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Ihara Saikaku’s This Scheming World is a classic of Edojidai Japanese literature. The book is a series of vignettes, all centered around New Year’s Day. In Tokugawa-era Japan, New Year’s Day was the major occasion for settling debts, much as Michaelmas traditionally was in England. Every story shows chonin, the urban merchant class, scrimping for money, begging for money, scamming for money. In story after story, Saikaku lightly shows how the need for cash overcomes all else, twists every aspect of human life, causes people to lie to themselves and each other.

Wait a second-a witty, urbane voice with a decidedly cynical viewpoint? That reminds me of a band!

This Scheming World
(to the tune of The Smiths’s ‘This Charming Man‘)

Empty moneysleeve
And my future’s desolate
Will fortune make me beg for rice yet?

Poor in this scheming world
This scheming world

How can I thrive
Financially
When silk costs so much per half
hiki?

I would go out tonight
but I haven’t got a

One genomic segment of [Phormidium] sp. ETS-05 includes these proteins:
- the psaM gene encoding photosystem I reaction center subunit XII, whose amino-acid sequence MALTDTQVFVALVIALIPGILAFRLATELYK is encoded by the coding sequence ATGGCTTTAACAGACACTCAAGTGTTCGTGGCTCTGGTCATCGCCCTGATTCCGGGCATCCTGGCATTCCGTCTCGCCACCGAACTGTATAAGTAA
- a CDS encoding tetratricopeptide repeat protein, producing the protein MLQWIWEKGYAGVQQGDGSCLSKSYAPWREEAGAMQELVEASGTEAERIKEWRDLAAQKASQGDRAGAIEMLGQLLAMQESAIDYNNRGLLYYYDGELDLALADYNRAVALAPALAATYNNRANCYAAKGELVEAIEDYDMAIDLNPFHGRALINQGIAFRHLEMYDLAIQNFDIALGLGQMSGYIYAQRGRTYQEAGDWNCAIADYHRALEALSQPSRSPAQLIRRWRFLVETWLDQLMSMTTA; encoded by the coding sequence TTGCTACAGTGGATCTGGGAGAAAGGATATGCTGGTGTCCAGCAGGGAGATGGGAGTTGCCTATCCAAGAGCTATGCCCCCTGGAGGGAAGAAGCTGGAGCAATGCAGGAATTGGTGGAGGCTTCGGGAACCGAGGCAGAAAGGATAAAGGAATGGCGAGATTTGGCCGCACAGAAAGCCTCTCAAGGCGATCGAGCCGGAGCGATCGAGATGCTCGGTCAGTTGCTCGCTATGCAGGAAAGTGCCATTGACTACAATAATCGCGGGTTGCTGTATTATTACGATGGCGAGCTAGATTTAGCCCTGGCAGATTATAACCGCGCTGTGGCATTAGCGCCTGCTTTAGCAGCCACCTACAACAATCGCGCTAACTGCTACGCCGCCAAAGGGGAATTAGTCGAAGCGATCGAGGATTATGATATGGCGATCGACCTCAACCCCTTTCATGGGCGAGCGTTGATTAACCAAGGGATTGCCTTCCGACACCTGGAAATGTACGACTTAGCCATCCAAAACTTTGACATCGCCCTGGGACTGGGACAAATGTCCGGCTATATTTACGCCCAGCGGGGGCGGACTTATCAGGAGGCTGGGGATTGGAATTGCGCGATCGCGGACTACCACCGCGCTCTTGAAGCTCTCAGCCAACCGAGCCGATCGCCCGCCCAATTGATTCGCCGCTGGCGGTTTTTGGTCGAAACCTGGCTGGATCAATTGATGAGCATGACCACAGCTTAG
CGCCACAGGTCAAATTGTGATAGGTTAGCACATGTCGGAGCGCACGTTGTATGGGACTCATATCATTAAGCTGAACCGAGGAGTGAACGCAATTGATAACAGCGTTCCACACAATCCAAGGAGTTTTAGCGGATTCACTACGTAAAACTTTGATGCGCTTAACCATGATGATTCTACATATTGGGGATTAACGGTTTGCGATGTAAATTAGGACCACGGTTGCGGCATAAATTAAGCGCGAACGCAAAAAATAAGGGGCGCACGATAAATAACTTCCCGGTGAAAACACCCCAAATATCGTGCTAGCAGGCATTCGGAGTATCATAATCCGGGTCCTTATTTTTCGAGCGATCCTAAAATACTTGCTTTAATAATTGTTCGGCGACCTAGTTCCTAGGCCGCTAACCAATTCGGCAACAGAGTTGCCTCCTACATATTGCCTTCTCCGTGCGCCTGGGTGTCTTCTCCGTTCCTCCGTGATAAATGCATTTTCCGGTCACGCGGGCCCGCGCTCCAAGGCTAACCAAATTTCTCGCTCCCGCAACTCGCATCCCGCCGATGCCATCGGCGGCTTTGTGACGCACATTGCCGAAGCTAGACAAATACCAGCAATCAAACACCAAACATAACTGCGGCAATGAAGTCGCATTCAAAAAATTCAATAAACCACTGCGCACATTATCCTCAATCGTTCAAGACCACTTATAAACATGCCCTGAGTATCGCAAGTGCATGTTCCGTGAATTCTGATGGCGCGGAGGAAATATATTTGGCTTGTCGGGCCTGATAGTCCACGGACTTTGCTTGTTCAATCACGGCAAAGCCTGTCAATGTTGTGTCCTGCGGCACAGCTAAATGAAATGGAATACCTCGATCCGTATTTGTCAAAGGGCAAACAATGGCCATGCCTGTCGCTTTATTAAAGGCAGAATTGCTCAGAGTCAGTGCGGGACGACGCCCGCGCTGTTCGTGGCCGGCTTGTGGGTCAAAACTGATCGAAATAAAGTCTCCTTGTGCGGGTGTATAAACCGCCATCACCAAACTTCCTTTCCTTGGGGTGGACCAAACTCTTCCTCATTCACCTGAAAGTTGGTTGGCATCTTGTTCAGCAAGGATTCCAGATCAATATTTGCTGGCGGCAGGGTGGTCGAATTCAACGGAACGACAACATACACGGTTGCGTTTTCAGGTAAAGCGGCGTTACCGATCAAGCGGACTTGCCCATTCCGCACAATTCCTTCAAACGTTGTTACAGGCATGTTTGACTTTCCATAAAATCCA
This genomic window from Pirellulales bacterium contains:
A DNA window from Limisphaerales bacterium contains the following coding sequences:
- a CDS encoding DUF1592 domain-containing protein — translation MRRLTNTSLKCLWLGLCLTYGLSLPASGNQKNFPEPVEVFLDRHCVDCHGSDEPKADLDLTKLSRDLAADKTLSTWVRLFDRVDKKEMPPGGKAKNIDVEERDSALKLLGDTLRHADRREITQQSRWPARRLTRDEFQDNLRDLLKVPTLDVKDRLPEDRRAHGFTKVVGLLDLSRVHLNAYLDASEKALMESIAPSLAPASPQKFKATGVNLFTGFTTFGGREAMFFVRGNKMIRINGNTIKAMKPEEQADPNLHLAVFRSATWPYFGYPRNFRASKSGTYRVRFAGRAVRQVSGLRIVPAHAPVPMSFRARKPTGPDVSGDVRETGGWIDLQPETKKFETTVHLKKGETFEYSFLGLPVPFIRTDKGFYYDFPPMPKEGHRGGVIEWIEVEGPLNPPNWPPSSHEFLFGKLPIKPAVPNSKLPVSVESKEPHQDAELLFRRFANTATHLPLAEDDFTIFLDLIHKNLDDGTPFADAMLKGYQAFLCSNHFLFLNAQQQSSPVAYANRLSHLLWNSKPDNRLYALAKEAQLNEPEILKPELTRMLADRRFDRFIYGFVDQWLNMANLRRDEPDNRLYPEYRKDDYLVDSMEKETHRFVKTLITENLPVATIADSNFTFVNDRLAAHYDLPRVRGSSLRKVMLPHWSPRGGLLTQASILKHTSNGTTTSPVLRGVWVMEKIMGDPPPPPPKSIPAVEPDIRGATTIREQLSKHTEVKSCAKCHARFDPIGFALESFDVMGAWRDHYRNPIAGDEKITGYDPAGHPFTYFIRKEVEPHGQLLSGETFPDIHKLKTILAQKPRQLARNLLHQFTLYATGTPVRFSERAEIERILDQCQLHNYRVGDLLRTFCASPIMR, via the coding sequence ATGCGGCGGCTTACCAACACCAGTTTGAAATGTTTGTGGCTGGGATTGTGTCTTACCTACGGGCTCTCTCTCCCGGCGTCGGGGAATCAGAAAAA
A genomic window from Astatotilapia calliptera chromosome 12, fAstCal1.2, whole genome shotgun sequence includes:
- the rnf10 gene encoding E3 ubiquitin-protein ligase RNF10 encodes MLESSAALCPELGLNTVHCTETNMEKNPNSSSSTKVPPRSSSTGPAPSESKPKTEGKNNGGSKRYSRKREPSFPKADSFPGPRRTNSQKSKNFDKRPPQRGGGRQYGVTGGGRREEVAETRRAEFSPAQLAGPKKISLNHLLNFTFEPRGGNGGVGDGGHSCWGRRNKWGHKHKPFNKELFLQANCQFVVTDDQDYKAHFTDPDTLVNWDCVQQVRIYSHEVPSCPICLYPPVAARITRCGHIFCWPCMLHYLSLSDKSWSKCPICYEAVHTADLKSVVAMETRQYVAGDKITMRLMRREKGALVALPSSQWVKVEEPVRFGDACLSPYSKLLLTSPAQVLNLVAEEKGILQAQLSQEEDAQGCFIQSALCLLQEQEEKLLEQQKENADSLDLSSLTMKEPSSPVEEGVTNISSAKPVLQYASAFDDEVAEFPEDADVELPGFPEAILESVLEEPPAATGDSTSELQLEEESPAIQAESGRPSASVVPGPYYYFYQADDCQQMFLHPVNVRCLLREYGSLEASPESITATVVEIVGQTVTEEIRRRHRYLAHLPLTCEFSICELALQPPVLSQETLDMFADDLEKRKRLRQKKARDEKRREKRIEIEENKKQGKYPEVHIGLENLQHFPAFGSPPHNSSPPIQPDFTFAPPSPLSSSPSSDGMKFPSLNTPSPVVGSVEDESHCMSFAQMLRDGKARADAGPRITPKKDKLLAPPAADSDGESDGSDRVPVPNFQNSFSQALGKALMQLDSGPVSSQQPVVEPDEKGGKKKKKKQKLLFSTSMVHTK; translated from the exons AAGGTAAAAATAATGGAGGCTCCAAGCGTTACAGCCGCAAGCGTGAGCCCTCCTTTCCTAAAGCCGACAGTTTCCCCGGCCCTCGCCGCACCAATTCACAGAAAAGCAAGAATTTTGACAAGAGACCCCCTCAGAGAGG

mon to spare
My landlord
is outside
He’s intent on getting his share

A broke-ass chonin boy
With a valuable
koto
He says “I’ll hock the strings”
It costs too much to buy my things
It costs too much to buy my things

Quite a long time ago, I did my senior thesis on the era of Toyotomi Hideyoshi. In the thick of it, I would find myself making up little songs, such as this one, about the first of Japan’s unifiers Oda Nobunaga, to the tune of Phish’s “Golgi Apparatus.”

I look into the Sansom book
just to check my saga (saga!)
I look into Azuchi times,
I see Oda Nobunaga

But Oda, oh, woe to you
You can’t even rule Honshu
Oda, Oda, Oda, Oda, Odaaaaaaaaa

They call him daimyo-man
’cause he told them to
If you served the Oda clan,
you’d do it too

But Oda, oh, woe to you
You can’t even rule Honshu
Oda, Oda, Oda, Oda, Odaaaaaaaaa

I SAW YOU
With the shogun’s head in your lap
I SAW YOU
With the shoguns’s head in your lap!
I SAW YOU

Run through Japan,
Get to the can,
Couldn’t get it wrong,
So I’ll have to-

Look into the Sansom book
just to check my saga
I look into Azuchi times,
I see Oda Nobunaga

But Oda, oh, woe to you
You can’t even rule Honshu
Oda, Oda, Oda, Oda, Odaaaaaaaaa

 

 

In my youth, I was promised a future in which Japan would take over the world.

In its stead, I received a future in which Japan is dying.

That’s OK. The Japan that would have taken over the world was not that Japan that I wished would have. It’s better this way.

It occurred to me I could post Japanese poetry on this blog.

 

When the floating bridge

Of the dream of a spring night

Was snapped, I awoke:

In the sky a bank of clouds

Was drawing away from the peak

 

-Fujiwara no Teika. From the Shinkokinshu collection, early 13th century